Every week we share a different image on the Essex on Lake Champlain Facebook page and invite our viewers to play some Vintage Essex Trivia. We shared the old postcard above last week and asked these questions: What do you see in this “lake view” in Essex? What do you recognize? Do you see anything that is no longer there—what has changed? Where was the photo taken from? When do you think it was taken?
Here’s what the community already had to say:
Dianne Lansing: I’d say it was taken from in from of “Rosslyn” or “Sunnysides”. I think that is the stack for the horseshoe nail factory but where is the church steeple on above Beggs Pt. park?
Todd Goff: The steeple appears to be near the right side and Very faint. The boat house and house behind it is Murphy’s dock and house (what is now Steve McKenna’s). Tuller’s is behind it. The house to the left of Steve’s and right of the nail factory is long gone. It was in Tullers yard. I’d guess c. 1910ish.
Lee C. Parker: Probably around the turn of the century…industrialization had set in…looks like a saw mill or a plant that generated electricity.
Bill Mock: The picture was taken just north of Essex and I’m Beggs Point that steeple that is the old nail Factory.
Jason McNulty: I know that it’s a cool picture. I’ve often heard about the nail factory, but never seen it before.
Lots of thoughts were shared! The most obvious building in the photo, that many people mentioned, is the old Horse Nail Factory—that factory burnt down in 1918, so this photo predates that! I believe that the steeple faintly visible to the right is from the Baptist Church, which was also destroyed by a fire, albeit much later in 1943.
Although I’ve shared other Essex Horse Nail Company images and artifacts before (i.e. Essex Horse Nail Company in Essex, New York and Essex Horse Nail Company and Wadhams Mills), this perspective was previously unfamiliar to me. And it’s fascinating!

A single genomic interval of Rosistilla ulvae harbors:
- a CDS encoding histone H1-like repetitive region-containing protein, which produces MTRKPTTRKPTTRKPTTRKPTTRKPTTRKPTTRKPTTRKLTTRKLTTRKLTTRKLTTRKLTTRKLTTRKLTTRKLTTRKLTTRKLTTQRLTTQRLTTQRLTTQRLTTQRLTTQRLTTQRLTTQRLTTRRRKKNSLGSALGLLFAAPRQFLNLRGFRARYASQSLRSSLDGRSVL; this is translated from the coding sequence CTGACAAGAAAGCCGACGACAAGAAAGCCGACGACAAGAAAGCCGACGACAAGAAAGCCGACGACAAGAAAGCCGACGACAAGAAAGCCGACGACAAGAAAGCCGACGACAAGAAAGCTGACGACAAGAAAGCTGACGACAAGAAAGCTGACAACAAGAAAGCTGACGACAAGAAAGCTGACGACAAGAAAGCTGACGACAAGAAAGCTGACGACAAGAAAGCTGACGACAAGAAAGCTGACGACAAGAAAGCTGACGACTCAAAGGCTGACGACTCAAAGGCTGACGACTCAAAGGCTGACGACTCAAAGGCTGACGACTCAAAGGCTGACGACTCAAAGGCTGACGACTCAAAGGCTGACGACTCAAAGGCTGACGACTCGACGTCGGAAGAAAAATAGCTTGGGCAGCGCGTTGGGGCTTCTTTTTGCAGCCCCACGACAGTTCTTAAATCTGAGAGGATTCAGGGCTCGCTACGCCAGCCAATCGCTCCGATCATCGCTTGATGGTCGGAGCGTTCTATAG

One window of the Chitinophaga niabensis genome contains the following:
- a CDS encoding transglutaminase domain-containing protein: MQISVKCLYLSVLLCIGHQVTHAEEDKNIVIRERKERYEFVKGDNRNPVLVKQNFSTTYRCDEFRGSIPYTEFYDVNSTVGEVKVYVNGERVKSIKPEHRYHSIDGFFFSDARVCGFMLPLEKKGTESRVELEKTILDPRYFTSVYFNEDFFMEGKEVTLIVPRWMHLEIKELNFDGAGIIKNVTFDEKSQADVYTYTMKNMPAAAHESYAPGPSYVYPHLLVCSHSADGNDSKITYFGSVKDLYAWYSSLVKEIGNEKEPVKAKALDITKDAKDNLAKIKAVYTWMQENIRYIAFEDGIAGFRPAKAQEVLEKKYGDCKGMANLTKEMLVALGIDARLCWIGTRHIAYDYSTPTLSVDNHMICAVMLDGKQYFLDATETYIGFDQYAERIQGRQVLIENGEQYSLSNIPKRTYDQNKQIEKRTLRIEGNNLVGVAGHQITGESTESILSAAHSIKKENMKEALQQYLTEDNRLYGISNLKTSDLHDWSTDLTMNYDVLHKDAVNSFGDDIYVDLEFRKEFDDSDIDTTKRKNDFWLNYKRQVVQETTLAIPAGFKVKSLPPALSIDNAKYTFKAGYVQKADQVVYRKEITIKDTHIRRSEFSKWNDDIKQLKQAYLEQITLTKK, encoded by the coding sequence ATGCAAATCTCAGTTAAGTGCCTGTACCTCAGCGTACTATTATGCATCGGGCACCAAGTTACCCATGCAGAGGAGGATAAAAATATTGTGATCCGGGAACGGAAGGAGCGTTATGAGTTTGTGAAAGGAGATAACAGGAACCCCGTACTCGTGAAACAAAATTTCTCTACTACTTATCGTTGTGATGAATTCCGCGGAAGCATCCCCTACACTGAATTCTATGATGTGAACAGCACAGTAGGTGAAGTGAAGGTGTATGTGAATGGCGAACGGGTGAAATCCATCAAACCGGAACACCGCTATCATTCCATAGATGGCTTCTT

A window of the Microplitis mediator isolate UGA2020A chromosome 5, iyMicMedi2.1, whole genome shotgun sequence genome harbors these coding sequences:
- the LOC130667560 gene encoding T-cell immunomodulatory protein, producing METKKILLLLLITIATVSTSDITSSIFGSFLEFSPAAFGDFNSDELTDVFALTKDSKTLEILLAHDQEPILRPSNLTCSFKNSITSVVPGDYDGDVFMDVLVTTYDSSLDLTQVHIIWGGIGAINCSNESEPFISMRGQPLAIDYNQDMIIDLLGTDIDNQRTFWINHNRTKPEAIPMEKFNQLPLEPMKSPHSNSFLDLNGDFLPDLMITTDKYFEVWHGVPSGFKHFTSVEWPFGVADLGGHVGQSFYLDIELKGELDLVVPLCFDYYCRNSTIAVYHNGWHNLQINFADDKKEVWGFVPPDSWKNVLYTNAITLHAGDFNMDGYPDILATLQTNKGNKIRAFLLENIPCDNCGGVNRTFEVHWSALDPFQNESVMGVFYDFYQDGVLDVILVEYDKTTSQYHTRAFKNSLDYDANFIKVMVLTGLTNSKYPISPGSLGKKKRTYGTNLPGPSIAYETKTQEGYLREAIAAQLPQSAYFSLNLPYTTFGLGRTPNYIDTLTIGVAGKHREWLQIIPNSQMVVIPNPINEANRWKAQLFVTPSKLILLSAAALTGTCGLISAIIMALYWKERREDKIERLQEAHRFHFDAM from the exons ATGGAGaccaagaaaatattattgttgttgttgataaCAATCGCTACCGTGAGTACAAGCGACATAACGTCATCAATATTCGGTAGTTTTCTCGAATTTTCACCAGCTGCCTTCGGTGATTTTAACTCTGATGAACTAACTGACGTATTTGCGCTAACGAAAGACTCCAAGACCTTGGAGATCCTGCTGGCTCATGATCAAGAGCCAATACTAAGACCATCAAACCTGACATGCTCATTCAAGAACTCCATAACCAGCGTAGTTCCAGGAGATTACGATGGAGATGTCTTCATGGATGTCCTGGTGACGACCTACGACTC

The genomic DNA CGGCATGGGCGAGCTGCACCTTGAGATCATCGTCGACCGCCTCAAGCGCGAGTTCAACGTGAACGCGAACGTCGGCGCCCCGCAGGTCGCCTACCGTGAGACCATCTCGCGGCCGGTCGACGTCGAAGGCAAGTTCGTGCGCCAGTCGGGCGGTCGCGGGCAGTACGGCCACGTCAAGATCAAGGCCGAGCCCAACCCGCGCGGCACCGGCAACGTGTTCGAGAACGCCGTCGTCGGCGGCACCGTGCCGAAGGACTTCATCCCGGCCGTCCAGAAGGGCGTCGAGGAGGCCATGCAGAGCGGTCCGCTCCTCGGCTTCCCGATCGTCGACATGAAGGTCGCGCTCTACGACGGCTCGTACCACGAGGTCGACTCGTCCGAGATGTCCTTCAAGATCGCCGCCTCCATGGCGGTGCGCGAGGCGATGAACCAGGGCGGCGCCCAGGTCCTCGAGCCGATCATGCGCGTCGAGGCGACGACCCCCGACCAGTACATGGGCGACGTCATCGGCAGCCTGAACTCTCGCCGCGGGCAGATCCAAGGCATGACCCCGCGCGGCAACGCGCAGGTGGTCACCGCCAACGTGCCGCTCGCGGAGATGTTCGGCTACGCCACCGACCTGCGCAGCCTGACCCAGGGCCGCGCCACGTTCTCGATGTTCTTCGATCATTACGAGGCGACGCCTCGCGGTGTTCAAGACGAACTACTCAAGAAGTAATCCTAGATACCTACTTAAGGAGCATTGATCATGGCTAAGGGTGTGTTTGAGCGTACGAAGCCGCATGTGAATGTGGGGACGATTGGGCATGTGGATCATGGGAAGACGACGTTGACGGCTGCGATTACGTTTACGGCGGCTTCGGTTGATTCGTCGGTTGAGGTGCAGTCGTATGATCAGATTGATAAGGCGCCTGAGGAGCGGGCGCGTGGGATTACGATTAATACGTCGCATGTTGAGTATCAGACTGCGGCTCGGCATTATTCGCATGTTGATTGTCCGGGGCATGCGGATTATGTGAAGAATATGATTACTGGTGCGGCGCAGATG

I’m surprised by how incredibly immense the Essex Horse Nail Company’s building complex appears, especially in proportion to the other buildings in the historic photograph. I was unaware that such a large structure stood where Alan Wardle’s Nail Collector’s House, a singular, brass clad cottage, nestles today. (I admit this oversight despite the fact that I’ve often witnessed the old stone foundations that define the tree-shrouded promontory that inspired Steven Holl’s bold architectural.) And I’m intrigued by the treeless shoreline north of Rosslyn (perhaps looking south from the Wilder House lawn?) I’ve collected other historic photos demonstrating that most of the land north and west of Rosslyn were treeless fields (and orchards, so not exactly treeless, I guess), but I find the opportunity to witness views—now altered with trees and construction—ever enticing. And lastly, I’m reminded that their was a small dock house on/near the waterfront now home to Cabins by the Lake. I have other historic images that indicate that this dock house was part of a boat and automobile refueling station, though it’s not 100% clear whether or not that’s the case when this photograph was made. (Source: Rosslyn Redux )
Below you can take also a look at the back side of the postcard, but it was never sent, so not much interesting there or any clues there as to a more specific date.
Do you have any thoughts to share about this old postcard? Please leave a comment below!
Share Your Essex Artifacts
If you want to share your old photos of Essex (also brochures, postcards, menus, tickets, artifacts, etc.) on the blog please email us at editor [AT] essexonlakechamplain [DOT] com.